Prior crystal structures of the hairpin ribozyme suggest that the transition state utilizes a C2′-endo pucker at A-1. This conformation was reported to facilitate proton abstraction from the 2′-nucleophile and to permit simultaneous stabilization of the pro-Rp and pro-Sp oxygens by A38, A9 and G8,18,19 consistent with the electrostatic stabilization role ascribed to these bases.21,22,25-27 The C2′-endo pucker at A-1 also supports bifurcated hydrogen bonding between its 2′-OH to the N1 and N2 groups of G8, which was proposed to lower the pKa of the 2′-nucleophile.32 Small molecule structures support the plausibility of this interaction as well as proton transfer from the 2′-nucleophile to a nearby water molecule (Figure S2). Collectively, these observations suggest that the C2′-endo pucker at A-1 remains a plausible conformation for catalysis, even though our N1dA38 structure with an unprotected 2′-nucleophile adopts the C3′-endo state. Further work is needed to differentiate between these catalytic proposals, but either mechanism must recognize the essentiality of the A38 imino moiety in cleavage chemistry.
To provide functional insight into the A38 imino moiety, we superimposed the N1dA38 PC structure upon that of wild type (Figure 3A). This comparison revealed that the N1dA38 base recoils from the active site, widening a gap between the Watson-Crick face of A38 and the scissile bond (Figure S3). This recoil does not occur in the G8A or G8U variants that possess a free 2′-OH at A-1 suggesting the effect is not due to uncapping of the nucleophile. The N1dA38 base pivots such that its N6 exocyclic amine shifts 1.7 Å relative to the wild type (Figure 3A, inset). The magnitude and direction of this change suggest that the recoil arises from a steric clash between the N1dA38 C1 atom and the scissile bond. As such, we determined a structure harboring N1dA38, but no scissile phosphate (i.e. a product mimic).19 In this context, no appreciable change of the N1dA38 base was observed relative to the N1dA38 PC state (not shown). Moreover, the N6 distance between the N1dA38 product-mimic and the matched wild-type structure was 1.9 Å (Figure S4). In both the PC and product-mimic structures containing N1dA38, the N6 amine of the base moves within ~3.6 Å of A24 N1 (Figure S3). This result demonstrates how the ribozyme accommodates the non-polar deaza base as it withdraws from the active site. At a minimum, this result suggests that the N1 imino group draws the A38 base toward the scissile bond and plays a vital role in substrate positioning. In light of N1dA38’s relatively modest local rearrangements in the PC state, the catastrophic loss of cleavage activity supports an essential role for the N1 moiety in the reaction that cannot be fulfilled by any other chemical group.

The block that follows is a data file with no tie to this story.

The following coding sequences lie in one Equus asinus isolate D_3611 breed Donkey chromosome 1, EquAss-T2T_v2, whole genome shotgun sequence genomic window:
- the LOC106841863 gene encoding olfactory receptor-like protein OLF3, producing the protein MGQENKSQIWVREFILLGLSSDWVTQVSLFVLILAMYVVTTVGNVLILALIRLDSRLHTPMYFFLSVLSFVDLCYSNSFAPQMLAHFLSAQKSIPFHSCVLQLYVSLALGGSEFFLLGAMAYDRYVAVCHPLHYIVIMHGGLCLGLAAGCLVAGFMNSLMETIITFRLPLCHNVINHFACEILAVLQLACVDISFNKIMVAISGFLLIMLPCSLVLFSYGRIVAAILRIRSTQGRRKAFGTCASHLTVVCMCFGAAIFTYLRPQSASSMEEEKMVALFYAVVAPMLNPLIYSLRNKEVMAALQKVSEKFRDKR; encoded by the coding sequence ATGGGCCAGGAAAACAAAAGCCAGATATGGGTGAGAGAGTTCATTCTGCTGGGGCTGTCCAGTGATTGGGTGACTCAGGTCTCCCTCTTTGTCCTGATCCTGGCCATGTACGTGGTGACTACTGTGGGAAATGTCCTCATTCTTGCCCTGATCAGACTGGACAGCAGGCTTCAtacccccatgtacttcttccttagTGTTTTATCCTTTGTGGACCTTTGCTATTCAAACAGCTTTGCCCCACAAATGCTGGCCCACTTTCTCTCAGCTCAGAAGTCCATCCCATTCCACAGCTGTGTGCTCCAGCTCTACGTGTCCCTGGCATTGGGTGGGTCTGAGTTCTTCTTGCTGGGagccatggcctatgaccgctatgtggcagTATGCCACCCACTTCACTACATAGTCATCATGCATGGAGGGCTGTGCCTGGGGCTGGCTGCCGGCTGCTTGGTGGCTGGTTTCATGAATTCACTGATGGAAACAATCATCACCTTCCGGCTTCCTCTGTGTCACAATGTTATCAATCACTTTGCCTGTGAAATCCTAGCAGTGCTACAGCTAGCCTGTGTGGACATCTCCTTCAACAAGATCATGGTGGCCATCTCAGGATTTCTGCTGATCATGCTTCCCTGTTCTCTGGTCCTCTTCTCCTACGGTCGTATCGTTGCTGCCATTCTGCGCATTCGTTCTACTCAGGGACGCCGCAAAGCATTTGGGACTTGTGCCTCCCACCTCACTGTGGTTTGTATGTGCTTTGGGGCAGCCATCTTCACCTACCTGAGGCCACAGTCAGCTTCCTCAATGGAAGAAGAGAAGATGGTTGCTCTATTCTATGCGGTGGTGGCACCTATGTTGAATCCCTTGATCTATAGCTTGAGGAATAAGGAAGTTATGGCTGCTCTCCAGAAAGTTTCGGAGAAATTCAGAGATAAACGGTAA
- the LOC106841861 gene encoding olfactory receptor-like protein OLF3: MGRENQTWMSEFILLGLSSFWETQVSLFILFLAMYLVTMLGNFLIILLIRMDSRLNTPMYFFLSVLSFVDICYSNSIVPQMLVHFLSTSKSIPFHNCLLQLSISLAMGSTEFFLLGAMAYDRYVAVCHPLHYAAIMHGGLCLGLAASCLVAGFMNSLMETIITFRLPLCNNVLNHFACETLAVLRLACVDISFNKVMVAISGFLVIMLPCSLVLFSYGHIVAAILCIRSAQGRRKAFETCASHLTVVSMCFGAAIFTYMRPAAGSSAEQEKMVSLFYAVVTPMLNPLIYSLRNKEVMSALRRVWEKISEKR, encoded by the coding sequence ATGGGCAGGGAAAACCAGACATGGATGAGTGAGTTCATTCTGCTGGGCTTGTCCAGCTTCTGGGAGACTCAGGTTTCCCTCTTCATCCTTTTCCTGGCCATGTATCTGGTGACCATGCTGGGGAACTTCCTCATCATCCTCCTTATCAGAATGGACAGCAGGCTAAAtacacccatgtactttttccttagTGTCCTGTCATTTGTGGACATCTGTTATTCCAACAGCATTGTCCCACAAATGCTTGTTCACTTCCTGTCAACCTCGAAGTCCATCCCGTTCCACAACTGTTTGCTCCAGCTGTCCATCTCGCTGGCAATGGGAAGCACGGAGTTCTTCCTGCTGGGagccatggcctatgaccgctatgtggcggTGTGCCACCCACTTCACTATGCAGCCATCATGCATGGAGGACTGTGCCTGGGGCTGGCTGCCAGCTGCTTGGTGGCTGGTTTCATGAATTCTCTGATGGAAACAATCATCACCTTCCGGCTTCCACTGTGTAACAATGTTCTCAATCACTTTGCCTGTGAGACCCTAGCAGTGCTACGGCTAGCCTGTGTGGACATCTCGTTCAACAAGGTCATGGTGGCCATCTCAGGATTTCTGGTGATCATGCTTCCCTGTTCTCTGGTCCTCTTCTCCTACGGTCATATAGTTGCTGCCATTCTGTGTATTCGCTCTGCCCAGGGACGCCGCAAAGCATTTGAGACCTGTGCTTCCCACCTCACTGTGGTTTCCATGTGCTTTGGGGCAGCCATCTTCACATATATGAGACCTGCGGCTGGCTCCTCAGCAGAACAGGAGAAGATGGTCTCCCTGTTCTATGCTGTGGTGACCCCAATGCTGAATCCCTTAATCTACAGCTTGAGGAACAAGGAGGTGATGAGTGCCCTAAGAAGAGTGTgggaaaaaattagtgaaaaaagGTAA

To investigate the compatibility of the N1dA38 variant with TS geometry, we determined its structure in the context of an inert 2′,5′ linkage in place of the scissile bond (Figure 2B). This linkage restrained the pro-Rp and pro-Sp non-bridging oxygens into a TS-like conformation in the context of wild type Ade38.19 Electron density maps of the N1dA38 variant revealed a similar orientation in which the non-bridging oxygens form 3.1 Å and 2.7 Å hydrogen bonds to the respective exocyclic amines of G8 and A9 (Figures (Figures2B2B & 3B). However, absence of the N1 imino moiety again resulted in recoiling of the deaza base from the active site, yielding a stable Hoogsteen base pair with A24 (Figure S5). The displacement of the N1dA38 N6 amine was 2.6 Å relative to wild-type (Figure 3B, inset), which is 0.9 Å longer than the movement of the N6 atom of N1dA38 in the PC state (Figure 3A). This difference may originate from a strong requirement to protonate the imino group of A38 in the TS to ameliorate charge repulsion between N1 and the non-bridging oxygens of the scissile bond.18,19,24,27,35 Such repulsive contacts are far less prominent in the PC conformation making comparable steric and electrostatic accommodations unnecessary.